Review: Bridge Baron 12
Developer: Great Game Products
Price: $59.95 plus $6 shipping (list); $29.95 (upgrade)
Requirements: 68020 Mac with 4 MB of RAM, 10 MB hard disk, System 7.5.
Trial: Fully-featured (24 deals).
This software has everything I want in a bridge game. It’s smart, fast, uncluttered, and has plenty of ways for me to modify it to suit my own bidding and playing style. Bridge Baron 12 is the latest version of a game that has in many ways led the computer bridge game race. This is the twelfth version of a game that has been around for nearly two decades.
Installation was very painless, and if you know how to play bridge, you can dive right in. Be sure to stop by the Options menu, to customize all sorts of things to suit your style. If you set the bidding and playing judgement higher than normal, the game will take longer to play, but will make better decisions. In my first session, I played at the fast settings. For my second session, I set the judgement levels as high as they would go and had a much more fulfilling experience. The first session was faster but not very challenging. The other significant change I made was to add many of the bidding conventions to the active window. This improved my bidding experience about a thousandfold.
Beginning players—and players new to computer bridge—will find a wealth of information in the Help files. Windows users also get a Learn To Play Bridge feature, presented by the American Contract Bridge League. Favoritism is at play, as Windows users also get the option of using French, German, or Spanish. Maybe Bridge Baron 13, expected in October 2002, will include these features for Mac users as well.
This software is extraordinarily vast and efficient; it includes two billion deals, with tournaments available for purchase. You can use the software to generate hands to practice many bidding conventions, save ’em, print ’em—all kinds of stuff. This program makes a great teaching tool or practice tool for the serious student.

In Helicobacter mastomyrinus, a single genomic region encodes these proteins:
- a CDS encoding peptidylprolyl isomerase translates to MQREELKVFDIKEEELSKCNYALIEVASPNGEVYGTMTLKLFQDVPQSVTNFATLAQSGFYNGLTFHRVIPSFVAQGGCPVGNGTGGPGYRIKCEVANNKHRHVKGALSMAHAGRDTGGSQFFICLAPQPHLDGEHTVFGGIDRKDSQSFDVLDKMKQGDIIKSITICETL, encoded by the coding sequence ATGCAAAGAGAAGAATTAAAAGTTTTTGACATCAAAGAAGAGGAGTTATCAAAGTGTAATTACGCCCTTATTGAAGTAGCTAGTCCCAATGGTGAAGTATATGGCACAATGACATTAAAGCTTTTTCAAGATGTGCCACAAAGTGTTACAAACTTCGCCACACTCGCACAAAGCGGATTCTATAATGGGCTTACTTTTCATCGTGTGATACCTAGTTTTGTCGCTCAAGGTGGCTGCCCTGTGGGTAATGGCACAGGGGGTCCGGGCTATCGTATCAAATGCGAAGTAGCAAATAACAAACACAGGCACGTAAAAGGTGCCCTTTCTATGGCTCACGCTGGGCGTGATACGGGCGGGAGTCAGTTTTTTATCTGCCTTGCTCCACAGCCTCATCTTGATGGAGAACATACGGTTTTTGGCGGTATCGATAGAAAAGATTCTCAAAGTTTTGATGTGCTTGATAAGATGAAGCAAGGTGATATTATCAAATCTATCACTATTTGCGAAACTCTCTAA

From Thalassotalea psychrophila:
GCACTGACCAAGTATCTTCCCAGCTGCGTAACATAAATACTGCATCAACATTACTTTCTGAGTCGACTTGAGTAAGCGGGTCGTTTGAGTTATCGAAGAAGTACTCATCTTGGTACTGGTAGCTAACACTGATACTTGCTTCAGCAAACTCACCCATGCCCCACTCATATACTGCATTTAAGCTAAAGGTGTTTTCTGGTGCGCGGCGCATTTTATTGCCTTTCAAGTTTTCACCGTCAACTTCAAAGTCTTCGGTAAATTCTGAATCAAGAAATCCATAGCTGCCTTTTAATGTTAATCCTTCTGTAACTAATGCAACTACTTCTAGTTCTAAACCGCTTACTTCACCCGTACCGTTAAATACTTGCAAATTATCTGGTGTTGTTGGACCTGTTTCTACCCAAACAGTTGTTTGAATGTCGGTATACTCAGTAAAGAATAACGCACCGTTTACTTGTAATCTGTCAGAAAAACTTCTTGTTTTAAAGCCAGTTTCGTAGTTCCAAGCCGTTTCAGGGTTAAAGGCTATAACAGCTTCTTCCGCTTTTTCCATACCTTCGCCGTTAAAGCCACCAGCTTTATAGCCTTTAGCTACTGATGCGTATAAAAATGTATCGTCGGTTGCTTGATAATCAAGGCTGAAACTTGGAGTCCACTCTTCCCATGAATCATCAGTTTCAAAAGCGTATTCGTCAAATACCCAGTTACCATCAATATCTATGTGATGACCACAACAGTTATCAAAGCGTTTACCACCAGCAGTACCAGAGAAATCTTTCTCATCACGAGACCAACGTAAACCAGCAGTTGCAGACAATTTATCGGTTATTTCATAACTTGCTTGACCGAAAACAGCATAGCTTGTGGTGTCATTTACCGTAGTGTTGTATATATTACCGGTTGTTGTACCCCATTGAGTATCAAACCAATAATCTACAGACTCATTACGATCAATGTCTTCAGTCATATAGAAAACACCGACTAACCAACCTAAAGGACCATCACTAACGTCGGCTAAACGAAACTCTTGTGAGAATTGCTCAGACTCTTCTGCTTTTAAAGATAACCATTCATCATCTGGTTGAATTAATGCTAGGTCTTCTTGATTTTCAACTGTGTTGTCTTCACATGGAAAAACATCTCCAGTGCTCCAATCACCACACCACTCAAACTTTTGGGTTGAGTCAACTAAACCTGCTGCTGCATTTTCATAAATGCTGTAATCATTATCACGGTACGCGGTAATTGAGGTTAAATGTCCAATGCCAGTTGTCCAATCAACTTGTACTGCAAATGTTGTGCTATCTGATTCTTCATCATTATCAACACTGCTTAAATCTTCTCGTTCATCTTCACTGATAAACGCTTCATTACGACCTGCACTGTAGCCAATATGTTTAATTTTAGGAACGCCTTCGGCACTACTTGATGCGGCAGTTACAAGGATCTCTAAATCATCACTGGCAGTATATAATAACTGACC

The only drawback I noticed is that the interface is not as cuddly as some other programs (notably Freeverse’s 3D Bridge Deluxe). For beginning bridge players, another program might be a bit more user-friendly. Talking player characters and such would be an easier way to get started, and for a lower price. For those of us who want to roll up our sleeves and get dirty, though, this is the software to do it. I don’t mean to suggest that it’s an ugly interface; players can change the background color to anything on the color wheel, and the card backs have several choices as well. I just think that many beginners might prefer the talking heads in Freeverse’s game.
Bonus: the CD and instruction booklet are attractive, with classy artwork of the steamship Finland, which was traveling in the Panama Canal on November 1, 1925, when Harold Vanderbilt’s version of contract bridge was invented.
Novices, of course, should try the free demo, but if it doesn’t suit you (Ha! I said, “Suit you!” We had to get at least one bit of card-suit of wordplay in here!), try the less expensive and more visually compelling Freeverse game.
Intermediate, advanced, and expert players: your decision will depend on whether you already own an earlier version and are trying to decide whether to upgrade ($29.95). Not having played an earlier version, I can’t speak for the improvements touted on the graphical user interface, and to bidding, declarer play, and defense. Here are the additions you’ll get which are more objectively evaluated: the French 5-Card Major bidding system (you also get Standard, 2/1, and ACOL); 11 new bidding conventions (I won’t list them here—they’re on the developer’s Web site); 24 new problem deals for the Challenges menu (there are now 96); two new tournaments from the early 90s; new card faces, including easy-to-read cards; improved online play and stability.
If you have some playing experience and have been thinking about taking the plunge into a computer bridge game, or if you need a tool for generating hands for learning, this is the way to go. If you’re brand-new, start with something a little cheaper until you’re sure you want to stick with it. Then come back for Bridge Baron 12.